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Journal of Environmental Quality Abstract - Waste Management

Phosphorus Speciation in Manure-Amended Alkaline Soils


This article in JEQ

  1. Vol. 33 No. 4, p. 1521-1527
    Received: Aug 28, 2003

    * Corresponding author(s): dgstrawn@uidaho.edu
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  1. Jeremy C. Hansena,
  2. Barbara J. Cade-Menunb and
  3. Daniel G. Strawn *a
  1. a Department of Plant, Soil & Entomological Sciences, University of Idaho, Moscow, ID 83844-2339
    b Department of Geological and Environmental Sciences, Stanford University, Stanford, CA 94305-2115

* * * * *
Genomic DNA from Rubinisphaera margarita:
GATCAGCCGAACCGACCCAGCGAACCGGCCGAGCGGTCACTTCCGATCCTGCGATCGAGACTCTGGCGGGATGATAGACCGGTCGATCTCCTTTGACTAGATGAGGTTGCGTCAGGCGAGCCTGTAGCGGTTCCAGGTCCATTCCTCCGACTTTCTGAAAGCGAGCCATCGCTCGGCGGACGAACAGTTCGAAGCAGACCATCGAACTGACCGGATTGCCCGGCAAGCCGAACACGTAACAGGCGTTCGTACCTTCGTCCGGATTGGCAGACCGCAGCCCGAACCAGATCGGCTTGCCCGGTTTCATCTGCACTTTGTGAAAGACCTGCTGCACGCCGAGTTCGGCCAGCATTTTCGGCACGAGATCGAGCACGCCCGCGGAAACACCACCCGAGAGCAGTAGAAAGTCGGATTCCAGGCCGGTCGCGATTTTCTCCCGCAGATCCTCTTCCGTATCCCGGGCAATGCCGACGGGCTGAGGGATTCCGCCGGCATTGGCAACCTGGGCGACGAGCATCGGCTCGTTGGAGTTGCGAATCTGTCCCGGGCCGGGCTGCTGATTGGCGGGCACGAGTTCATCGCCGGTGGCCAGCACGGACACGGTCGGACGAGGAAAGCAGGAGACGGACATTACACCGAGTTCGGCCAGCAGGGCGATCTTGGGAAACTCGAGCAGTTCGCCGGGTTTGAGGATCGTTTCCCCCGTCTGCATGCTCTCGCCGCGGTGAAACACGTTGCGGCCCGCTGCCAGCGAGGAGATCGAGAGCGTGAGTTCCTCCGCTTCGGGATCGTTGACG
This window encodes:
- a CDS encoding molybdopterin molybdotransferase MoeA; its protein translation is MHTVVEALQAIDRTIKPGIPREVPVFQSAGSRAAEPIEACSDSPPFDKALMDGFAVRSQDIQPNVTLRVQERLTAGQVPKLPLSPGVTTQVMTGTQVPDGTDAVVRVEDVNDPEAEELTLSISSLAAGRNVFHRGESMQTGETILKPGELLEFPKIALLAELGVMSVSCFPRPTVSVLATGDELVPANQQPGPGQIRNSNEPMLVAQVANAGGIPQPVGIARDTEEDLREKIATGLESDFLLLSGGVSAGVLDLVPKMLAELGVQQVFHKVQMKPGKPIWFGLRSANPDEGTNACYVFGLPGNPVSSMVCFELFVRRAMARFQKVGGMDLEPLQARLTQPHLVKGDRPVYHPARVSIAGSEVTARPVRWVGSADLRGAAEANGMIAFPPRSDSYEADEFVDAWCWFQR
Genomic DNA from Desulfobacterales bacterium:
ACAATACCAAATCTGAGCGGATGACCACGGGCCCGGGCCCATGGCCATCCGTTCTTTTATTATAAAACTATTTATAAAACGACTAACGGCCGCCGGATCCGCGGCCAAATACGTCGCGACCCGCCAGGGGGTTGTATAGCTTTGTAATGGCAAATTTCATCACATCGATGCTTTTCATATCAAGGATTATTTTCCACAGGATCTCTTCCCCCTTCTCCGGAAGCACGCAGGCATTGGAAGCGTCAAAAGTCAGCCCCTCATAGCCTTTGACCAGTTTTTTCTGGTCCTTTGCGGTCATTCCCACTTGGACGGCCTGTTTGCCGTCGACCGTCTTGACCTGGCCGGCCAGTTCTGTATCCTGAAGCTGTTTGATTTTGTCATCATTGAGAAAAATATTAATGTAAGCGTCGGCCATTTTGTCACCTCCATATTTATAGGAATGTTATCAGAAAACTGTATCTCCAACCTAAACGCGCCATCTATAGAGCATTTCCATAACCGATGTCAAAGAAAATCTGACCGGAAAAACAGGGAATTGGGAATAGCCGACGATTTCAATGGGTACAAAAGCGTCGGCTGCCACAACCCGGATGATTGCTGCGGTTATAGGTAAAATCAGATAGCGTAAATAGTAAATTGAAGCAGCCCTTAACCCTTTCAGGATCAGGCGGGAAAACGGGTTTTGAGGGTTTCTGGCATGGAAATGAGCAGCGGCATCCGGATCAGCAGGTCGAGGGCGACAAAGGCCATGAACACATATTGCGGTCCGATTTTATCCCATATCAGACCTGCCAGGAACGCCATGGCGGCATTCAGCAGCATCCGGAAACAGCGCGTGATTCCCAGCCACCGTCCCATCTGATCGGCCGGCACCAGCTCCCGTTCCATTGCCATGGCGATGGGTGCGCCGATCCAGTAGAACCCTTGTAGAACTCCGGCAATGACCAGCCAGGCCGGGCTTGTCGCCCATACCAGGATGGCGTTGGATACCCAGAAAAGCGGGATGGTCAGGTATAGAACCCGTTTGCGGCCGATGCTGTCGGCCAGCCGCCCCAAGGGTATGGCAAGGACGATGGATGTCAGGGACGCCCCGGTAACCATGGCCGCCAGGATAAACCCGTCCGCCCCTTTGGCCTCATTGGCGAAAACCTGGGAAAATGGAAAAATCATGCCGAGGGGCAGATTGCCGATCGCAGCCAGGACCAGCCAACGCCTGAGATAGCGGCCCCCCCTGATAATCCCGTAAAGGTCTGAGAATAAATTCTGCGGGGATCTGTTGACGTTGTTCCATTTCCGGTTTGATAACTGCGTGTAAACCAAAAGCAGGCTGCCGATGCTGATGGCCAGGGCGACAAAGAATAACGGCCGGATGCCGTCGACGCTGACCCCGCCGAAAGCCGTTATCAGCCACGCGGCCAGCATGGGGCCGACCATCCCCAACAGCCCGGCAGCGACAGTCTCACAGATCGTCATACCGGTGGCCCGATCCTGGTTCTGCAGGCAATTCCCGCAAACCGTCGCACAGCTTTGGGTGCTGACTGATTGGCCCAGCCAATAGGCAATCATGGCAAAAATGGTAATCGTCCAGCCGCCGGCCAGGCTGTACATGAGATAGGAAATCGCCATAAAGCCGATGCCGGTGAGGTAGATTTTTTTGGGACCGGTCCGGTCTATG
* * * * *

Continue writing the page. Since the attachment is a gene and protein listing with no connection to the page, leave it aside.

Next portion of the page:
Two common manure storage practices are stockpiles and lagoons. The manure from stockpiles is applied to soils in solid form, while lagoon manure is applied as a liquid. Soil amendment with manure in any form introduces a significant amount of phosphorus (P) that exists in both organic and inorganic forms. However, little is known about P speciation in manure stored under different conditions, or the subsequent forms when applied to soils. We used solution 31P nuclear magnetic resonance (NMR) spectroscopy and conventional P fractionation and speciation methods to investigate P forms in dairy manure and liquid lagoon manure, and to study how long-term amendment with these manures influenced surface and subsurface soil P speciation. Our results show that the P forms in solid and lagoon manure are similar. About 30% of the total P was organic, mostly as orthophosphate monoesters. On a dry weight basis, total P was much higher in the solid manure. In the manure-amended soils the total P concentrations of the surface soils were similar, regardless of manure type. Total P in the subsurface soil was greater in the lagoon-manure-amended soil than the solid-manure-amended subsurface soil. However, the fraction of organic P was greater in the subsurface of the solid-manure-amended soil. The NMR results indicate that the majority of organic P in the soils is phytic acid, which is enriched in the surface soils compared with the subsurface soils. These results provide insight into P speciation and dynamics in manure-amended soils that will further increase our understanding on how best to manage manure disposal on soils.

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